After a deflating coda to one of the most successful seasons in franchise history, Brewers GM David Stearns held court with the media yesterday to discuss the team’s position heading into the 2019 season. Though obviously disheartened with the club’s Game Seven performance at home last Saturday, the third-year boss sees little reason for pessimism in the near future.
“From an organizational perspective, I’m incredibly proud of how our organization presented itself throughout the season and particularly on a national stage in October,” Stearns said. “Another rewarding aspect is we genuinely believe we are set up to succeed going forward. We return the vast majority of the core of this team. We return that core for multiple years going forward.”
Indeed, the Brewers boast just three players – lefties Wade Miley and Gio Gonzalez, along with 37-year-old Curtis Granderson – who stand to hit free agency this offseason. With a glut of emerging rotation candidates, including Brandon Woodruff, Freddy Peralta, and Corbin Burnes, and regulars with lengthy track records entrenched at multiple positions, the 2019 Brewers figure to look strikingly similar to the current version.
“From a specific standpoint, a positional standpoint at the major-league level, we have the vast majority of our team returning,” said Stearns. “So, I don’t know that I would pinpoint a particular area or two that we see that absolutely must be addressed. But there are going to be opportunities to improve our team in the off-season, and we’re going to work hard to take advantage of those opportunities.”
Milwaukee will face difficult decisions with Joakim Soria and Mike Moustakas, over whom the club holds contract options for the upcoming season, and Jonathan Schoop, whose $10.1MM projected arbitration salary (per MLBTR’s Matt Swartz) is hardly congruent with his recent output. The Brewers hold a $10MM option over the 34-year-old Soria, who stands as one of the game’s few relievers able to sustain success for more than a decade – the two-time All-Star enjoyed one of his best seasons in 2018, posting his highest strikeout rate (11.13 K/9) in nine years and again limiting walks and homers at an elite rate. His 92.4 MPH average fastball sits in perfect harmony with his marks in the category over the last few years and again ranked as one of the league’s most effective, per FanGraphs’ pitch value ratings. He’s surely worth the figure, but might be a luxury item for the mid-market club already possessing of an elite back-end bullpen. Moustakas, 30, has a mutual option with the Crew for $15MM in ’19 and seems most likely to be cut loose – his presence, after all, would mean an unorthodox return to second base for the 6’4, 230 lb Travis Shaw, likely rendering Schoop – for whom the Brewers gave up a package that included Jonathan Villar, who easily outperformed Schoop last season, and highly regarded hurler Luis Ortiz – a platoon bat at best, if retained.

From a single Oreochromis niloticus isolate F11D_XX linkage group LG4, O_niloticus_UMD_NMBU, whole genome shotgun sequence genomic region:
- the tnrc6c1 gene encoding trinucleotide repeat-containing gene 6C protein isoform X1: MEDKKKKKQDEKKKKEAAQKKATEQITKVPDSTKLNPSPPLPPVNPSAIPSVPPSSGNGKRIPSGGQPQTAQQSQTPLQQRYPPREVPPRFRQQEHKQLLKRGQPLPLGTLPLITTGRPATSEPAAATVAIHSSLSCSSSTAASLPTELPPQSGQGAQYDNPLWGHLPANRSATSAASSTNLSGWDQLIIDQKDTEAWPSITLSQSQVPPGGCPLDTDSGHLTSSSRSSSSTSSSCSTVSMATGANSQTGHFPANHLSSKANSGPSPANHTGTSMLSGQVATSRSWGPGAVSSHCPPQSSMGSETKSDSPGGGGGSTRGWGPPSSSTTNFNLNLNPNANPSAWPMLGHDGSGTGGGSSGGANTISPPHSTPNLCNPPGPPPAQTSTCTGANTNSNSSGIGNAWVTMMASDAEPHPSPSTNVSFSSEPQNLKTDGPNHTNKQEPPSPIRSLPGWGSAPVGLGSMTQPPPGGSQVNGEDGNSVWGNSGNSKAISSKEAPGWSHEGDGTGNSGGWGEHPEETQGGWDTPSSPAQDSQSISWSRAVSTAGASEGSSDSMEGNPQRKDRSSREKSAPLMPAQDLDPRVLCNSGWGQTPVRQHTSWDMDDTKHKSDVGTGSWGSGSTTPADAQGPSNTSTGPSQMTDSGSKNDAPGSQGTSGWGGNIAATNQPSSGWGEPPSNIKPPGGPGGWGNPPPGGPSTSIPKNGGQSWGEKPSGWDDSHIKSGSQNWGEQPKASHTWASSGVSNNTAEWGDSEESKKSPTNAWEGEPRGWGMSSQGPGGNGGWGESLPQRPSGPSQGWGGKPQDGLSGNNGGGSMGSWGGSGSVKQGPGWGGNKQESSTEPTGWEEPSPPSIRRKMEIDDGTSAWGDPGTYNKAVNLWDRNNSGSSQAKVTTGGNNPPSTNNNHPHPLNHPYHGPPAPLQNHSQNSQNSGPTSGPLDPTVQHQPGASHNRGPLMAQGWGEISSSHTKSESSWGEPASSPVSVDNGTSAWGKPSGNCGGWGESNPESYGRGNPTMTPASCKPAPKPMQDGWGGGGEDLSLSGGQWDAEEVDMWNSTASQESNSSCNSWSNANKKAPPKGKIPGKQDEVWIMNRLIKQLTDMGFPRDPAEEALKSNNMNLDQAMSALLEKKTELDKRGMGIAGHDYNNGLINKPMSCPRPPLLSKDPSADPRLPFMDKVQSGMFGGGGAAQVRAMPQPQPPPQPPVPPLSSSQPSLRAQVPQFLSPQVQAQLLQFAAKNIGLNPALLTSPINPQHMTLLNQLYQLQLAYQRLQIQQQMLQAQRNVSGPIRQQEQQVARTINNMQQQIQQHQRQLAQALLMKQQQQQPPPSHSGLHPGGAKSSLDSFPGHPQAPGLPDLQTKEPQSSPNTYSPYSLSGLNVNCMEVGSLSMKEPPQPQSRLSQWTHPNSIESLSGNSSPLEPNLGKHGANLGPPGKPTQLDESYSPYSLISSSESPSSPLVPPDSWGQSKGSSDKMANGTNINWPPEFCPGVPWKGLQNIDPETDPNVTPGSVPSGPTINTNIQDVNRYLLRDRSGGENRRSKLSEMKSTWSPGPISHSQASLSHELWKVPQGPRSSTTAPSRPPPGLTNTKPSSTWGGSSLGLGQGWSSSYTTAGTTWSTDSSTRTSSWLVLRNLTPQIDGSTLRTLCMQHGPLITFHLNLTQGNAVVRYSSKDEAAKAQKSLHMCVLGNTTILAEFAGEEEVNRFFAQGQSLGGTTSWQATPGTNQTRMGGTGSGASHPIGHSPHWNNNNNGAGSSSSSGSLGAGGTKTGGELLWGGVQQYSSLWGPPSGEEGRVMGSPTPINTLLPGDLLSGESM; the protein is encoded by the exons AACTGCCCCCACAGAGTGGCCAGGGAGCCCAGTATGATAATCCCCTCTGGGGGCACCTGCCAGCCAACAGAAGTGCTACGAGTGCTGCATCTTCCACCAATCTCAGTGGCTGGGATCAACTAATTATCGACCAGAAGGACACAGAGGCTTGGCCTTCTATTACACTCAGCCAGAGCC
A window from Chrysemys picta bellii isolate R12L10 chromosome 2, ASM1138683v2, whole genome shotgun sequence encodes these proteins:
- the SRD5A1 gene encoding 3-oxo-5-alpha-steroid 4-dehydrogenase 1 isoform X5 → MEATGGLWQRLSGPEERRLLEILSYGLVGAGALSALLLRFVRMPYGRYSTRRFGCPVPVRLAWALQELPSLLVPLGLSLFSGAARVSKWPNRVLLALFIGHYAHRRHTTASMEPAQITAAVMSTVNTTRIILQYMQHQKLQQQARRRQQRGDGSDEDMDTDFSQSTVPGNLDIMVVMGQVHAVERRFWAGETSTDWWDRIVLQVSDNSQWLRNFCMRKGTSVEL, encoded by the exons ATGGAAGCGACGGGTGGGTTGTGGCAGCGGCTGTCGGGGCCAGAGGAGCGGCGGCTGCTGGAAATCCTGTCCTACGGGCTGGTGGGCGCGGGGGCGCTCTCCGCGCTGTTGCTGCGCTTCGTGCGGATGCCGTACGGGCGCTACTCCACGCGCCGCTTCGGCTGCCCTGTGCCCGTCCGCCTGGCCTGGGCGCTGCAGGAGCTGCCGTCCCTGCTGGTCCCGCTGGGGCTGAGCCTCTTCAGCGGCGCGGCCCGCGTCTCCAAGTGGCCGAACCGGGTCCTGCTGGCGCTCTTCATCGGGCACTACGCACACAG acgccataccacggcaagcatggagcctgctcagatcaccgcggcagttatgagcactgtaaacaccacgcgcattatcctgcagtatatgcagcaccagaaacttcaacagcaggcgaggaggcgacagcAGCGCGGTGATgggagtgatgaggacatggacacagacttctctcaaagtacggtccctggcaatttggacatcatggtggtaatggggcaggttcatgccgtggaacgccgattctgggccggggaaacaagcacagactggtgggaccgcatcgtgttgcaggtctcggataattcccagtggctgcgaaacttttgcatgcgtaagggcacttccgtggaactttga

The only clear area of upgrade may be shortstop, where former top prospect Orlando Arcia sputtered to a dreadful 54 wRC+ and .235 xWOBA this season. Arcia’s defense, long seen as sufficient to overcome a hole-ridden swing, has received mostly ambivalent reviews in his three-year career thus far, with UZR (-5.3 total) being a bit more skeptical than DRS (+8). The Crew could turn to Schoop, though his mostly average marks at the keystone wouldn’t seem to portend well at a more demanding position, or pursue a trade, though the options, much like the free agent market at the position, are far from promising. Catcher could be another option, though Stephen Vogt hopes to be ready by Spring Training in his recovery from a shoulder tear. For bait, the club could look to deal from its a long-standing surplus in the outfield, where even former middle-of-the-order stalwarts Domingo Santana and Eric Thames struggled to find at-bats down the stretch.
In all, the Brewers project to have a ~$25MM payroll bump (to an estimated $115MM, per Roster Resource and MLBTR’s Jason Martinez) before the option decisions, so the team doesn’t figure to be major players in free agency, though Stearns certainly didn’t rule it out: “I certainly imagine that we are going to show up in spring training with a slightly different-looking roster than the one we have right now, perhaps in ways that we don’t envision.”